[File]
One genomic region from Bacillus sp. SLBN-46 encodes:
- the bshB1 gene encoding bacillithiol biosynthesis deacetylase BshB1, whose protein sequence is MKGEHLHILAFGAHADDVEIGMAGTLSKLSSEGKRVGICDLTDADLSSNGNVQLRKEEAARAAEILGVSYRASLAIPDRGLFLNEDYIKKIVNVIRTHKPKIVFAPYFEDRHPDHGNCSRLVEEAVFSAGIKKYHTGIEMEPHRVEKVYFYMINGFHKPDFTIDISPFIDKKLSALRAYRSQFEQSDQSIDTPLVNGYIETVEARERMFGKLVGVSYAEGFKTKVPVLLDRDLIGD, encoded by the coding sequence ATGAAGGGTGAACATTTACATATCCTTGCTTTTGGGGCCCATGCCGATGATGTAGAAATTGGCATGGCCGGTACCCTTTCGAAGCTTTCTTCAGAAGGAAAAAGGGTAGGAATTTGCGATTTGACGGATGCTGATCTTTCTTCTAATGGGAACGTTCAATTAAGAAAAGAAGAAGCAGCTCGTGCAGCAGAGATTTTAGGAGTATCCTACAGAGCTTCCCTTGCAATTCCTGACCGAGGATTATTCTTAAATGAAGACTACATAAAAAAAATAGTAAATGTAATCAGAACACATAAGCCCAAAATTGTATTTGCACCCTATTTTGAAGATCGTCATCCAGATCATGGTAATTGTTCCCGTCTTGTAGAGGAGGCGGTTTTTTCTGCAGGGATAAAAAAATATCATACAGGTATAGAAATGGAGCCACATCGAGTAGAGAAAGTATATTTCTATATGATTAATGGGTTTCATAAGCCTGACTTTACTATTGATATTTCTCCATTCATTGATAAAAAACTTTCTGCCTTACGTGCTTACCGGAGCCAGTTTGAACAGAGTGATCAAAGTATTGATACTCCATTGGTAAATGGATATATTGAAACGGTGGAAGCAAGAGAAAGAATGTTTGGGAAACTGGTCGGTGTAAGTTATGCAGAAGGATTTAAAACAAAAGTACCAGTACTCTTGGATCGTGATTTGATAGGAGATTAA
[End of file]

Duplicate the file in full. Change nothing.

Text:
One genomic region from Bacillus sp. SLBN-46 encodes:
- the bshB1 gene encoding bacillithiol biosynthesis deacetylase BshB1, whose protein sequence is MKGEHLHILAFGAHADDVEIGMAGTLSKLSSEGKRVGICDLTDADLSSNGNVQLRKEEAARAAEILGVSYRASLAIPDRGLFLNEDYIKKIVNVIRTHKPKIVFAPYFEDRHPDHGNCSRLVEEAVFSAGIKKYHTGIEMEPHRVEKVYFYMINGFHKPDFTIDISPFIDKKLSALRAYRSQFEQSDQSIDTPLVNGYIETVEARERMFGKLVGVSYAEGFKTKVPVLLDRDLIGD, encoded by the coding sequence ATGAAGGGTGAACATTTACATATCCTTGCTTTTGGGGCCCATGCCGATGATGTAGAAATTGGCATGGCCGGTACCCTTTCGAAGCTTTCTTCAGAAGGAAAAAGGGTAGGAATTTGCGATTTGACGGATGCTGATCTTTCTTCTAATGGGAACGTTCAATTAAGAAAAGAAGAAGCAGCTCGTGCAGCAGAGATTTTAGGAGTATCCTACAGAGCTTCCCTTGCAATTCCTGACCGAGGATTATTCTTAAATGAAGACTACATAAAAAAAATAGTAAATGTAATCAGAACACATAAGCCCAAAATTGTATTTGCACCCTATTTTGAAGATCGTCATCCAGATCATGGTAATTGTTCCCGTCTTGTAGAGGAGGCGGTTTTTTCTGCAGGGATAAAAAAATATCATACAGGTATAGAAATGGAGCCACATCGAGTAGAGAAAGTATATTTCTATATGATTAATGGGTTTCATAAGCCTGACTTTACTATTGATATTTCTCCATTCATTGATAAAAAACTTTCTGCCTTACGTGCTTACCGGAGCCAGTTTGAACAGAGTGATCAAAGTATTGATACTCCATTGGTAAATGGATATATTGAAACGGTGGAAGCAAGAGAAAGAATGTTTGGGAAACTGGTCGGTGTAAGTTATGCAGAAGGATTTAAAACAAAAGTACCAGTACTCTTGGATCGTGATTTGATAGGAGATTAA